Judges Don’t sit on a ‘Divine’ Bench: Their Decisions Can be Criticized by Citizens

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By Dr Tara Singh

The evolution of Guyanese society from traditional (colonial) to post-colonial (independence) to modern (technological) status, has produced some needed institutional and attitudinal changes, but at varying degrees.

Not much attention has been given to the evolution of the legal system, including the Judiciary, except that the PPPC government has recently embarked upon a major law reform project. Guyana has not yet developed a coherent system of judicial philosophy. Had this been the case, there would not be so many disparities, for example, in sentencing. Whether this is the result of the legacy of colonialism is difficult to determine.

Prior to 1953, the planter class (plantocracy) had controlled the legislative, the executive, and judicial branches. They functioned like the oriental despotism (total power, total terror) of Ancient Egypt, Hellenic Greece, Imperial Rome, Imperial China, and the Moghul Empire. The Guyana Judicial system under colonialism displayed many despotic features and was bereft of any judicial philosophy to guide Magistrates and Judges. Instead, the collective mission of the three interlocking branches of government was to push forth capitalist exploitation and the maximization of profits for the absentee plantation owners in Britain. Workers’ welfare was degraded.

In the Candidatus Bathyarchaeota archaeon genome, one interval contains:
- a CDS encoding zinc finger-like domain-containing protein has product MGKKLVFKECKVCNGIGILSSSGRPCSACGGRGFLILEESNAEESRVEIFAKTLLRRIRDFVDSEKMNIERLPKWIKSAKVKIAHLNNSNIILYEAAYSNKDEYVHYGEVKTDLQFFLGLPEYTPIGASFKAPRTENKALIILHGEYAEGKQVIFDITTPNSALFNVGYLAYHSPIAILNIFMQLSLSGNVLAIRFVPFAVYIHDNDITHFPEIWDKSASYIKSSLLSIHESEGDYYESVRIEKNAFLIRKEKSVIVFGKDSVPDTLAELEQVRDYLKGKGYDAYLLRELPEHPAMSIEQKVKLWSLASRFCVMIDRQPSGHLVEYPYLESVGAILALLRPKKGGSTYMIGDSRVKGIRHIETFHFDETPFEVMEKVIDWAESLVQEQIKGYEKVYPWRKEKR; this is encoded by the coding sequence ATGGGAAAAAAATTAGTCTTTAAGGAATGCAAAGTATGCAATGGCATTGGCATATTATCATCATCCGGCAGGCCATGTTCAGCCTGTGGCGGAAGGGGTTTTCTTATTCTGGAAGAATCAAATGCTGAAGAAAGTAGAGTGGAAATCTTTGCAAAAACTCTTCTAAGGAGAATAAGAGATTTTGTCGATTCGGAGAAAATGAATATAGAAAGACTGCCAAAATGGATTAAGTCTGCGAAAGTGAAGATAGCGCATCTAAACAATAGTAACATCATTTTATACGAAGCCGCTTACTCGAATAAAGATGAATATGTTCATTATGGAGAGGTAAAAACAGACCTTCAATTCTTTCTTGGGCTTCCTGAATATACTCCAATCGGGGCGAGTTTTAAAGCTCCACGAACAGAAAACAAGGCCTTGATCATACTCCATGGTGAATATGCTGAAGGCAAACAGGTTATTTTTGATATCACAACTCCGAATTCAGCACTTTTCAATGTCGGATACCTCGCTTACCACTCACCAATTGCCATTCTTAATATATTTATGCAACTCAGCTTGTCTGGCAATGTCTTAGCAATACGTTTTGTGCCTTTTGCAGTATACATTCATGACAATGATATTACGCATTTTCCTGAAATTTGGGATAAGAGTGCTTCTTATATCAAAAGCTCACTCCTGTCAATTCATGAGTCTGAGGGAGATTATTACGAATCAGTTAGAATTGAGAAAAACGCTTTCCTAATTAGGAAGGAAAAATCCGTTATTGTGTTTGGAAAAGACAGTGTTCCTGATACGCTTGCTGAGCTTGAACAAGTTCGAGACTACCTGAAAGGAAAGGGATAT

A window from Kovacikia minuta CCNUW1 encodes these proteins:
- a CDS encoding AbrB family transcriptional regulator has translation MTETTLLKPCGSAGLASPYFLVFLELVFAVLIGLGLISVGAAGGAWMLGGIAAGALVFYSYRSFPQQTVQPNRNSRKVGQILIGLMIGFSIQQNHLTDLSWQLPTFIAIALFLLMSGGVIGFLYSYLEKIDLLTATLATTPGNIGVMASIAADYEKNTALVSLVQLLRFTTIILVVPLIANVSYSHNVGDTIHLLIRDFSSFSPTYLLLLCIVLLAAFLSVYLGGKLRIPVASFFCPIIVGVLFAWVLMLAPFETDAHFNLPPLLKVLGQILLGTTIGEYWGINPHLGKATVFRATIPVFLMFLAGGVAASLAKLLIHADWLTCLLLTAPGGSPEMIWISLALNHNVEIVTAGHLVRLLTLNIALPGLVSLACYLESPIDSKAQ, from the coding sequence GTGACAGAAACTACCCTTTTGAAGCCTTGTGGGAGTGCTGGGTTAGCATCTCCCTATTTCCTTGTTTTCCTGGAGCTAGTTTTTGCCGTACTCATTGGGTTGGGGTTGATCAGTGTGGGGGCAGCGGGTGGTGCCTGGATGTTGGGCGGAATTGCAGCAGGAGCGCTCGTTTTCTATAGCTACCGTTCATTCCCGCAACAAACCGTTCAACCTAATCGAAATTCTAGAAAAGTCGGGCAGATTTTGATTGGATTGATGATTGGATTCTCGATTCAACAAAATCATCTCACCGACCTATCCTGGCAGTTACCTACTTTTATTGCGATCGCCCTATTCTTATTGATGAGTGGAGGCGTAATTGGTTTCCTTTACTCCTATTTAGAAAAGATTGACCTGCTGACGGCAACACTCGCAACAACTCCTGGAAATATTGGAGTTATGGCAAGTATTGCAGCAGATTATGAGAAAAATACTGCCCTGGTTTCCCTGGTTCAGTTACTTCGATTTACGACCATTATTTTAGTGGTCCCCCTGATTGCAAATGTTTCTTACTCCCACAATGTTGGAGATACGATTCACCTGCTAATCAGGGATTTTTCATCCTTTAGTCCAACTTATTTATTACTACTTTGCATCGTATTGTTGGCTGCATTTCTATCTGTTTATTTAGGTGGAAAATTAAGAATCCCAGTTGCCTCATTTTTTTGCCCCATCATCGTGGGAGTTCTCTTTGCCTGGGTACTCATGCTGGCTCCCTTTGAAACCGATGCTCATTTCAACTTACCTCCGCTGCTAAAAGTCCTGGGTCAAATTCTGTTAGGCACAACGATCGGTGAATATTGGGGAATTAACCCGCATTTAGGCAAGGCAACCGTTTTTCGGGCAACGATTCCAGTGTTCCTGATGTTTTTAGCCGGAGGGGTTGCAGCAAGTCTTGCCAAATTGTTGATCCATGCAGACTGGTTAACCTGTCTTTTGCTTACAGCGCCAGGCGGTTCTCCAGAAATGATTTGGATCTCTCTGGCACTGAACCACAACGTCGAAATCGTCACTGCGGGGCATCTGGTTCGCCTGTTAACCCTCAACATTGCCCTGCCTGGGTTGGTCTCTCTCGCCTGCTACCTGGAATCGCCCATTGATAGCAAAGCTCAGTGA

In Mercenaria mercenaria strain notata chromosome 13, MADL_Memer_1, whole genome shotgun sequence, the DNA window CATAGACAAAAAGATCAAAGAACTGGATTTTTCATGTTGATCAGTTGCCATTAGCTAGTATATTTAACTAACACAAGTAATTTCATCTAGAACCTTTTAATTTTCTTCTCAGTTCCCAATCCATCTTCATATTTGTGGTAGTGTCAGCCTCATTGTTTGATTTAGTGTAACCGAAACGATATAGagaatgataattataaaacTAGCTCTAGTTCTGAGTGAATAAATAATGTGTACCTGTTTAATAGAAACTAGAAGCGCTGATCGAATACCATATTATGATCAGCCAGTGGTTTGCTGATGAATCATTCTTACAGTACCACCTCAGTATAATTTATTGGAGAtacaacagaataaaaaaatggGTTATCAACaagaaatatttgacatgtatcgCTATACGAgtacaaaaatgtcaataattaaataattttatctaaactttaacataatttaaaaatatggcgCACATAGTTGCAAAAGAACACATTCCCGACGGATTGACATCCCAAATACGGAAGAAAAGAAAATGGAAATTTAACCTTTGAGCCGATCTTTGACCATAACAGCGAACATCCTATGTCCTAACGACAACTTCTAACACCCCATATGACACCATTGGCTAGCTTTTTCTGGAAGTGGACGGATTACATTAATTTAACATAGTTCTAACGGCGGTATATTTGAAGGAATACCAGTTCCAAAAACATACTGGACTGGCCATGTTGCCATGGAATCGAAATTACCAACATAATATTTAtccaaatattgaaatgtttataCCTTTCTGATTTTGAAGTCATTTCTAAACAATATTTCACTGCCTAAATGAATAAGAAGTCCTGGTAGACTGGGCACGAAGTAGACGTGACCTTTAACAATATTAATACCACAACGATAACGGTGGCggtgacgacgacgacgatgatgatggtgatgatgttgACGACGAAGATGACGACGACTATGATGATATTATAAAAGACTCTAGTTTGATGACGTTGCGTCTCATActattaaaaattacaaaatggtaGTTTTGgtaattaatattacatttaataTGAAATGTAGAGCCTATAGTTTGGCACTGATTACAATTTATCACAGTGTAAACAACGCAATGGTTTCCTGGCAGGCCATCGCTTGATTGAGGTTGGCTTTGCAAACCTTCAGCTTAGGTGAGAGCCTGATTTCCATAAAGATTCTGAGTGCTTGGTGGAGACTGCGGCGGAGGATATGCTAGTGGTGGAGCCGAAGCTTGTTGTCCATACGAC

A fundamental doctrine of democracy, “Separation of Powers,” was never practiced in plantation society: those who owned the plantations also controlled the ‘Court of Policy’ (legislative) and the Combined Court (finance) as well as the Judiciary. However, there was one period (1897 to 1928) when Coloreds and Creoles began to make an important break- through in the Court of Policy and had been able to block budgets and other measures. The impasse over budgets and other measures, however, culminated in 1928 with the suspension of the 1891 constitution (that favored Mullatos, Portuguese, Creoles, and East Indians) on the recommendation of the 1926 Wilson-Snell Commission of Inquiry. The Court of Policy and the Combined Court were abolished and replaced with a single Legislative Body. The introduction of the Crown Colony system was a retrograde constitutional step; it ensured that the planters were again in full control of all aspects of governance until 1953.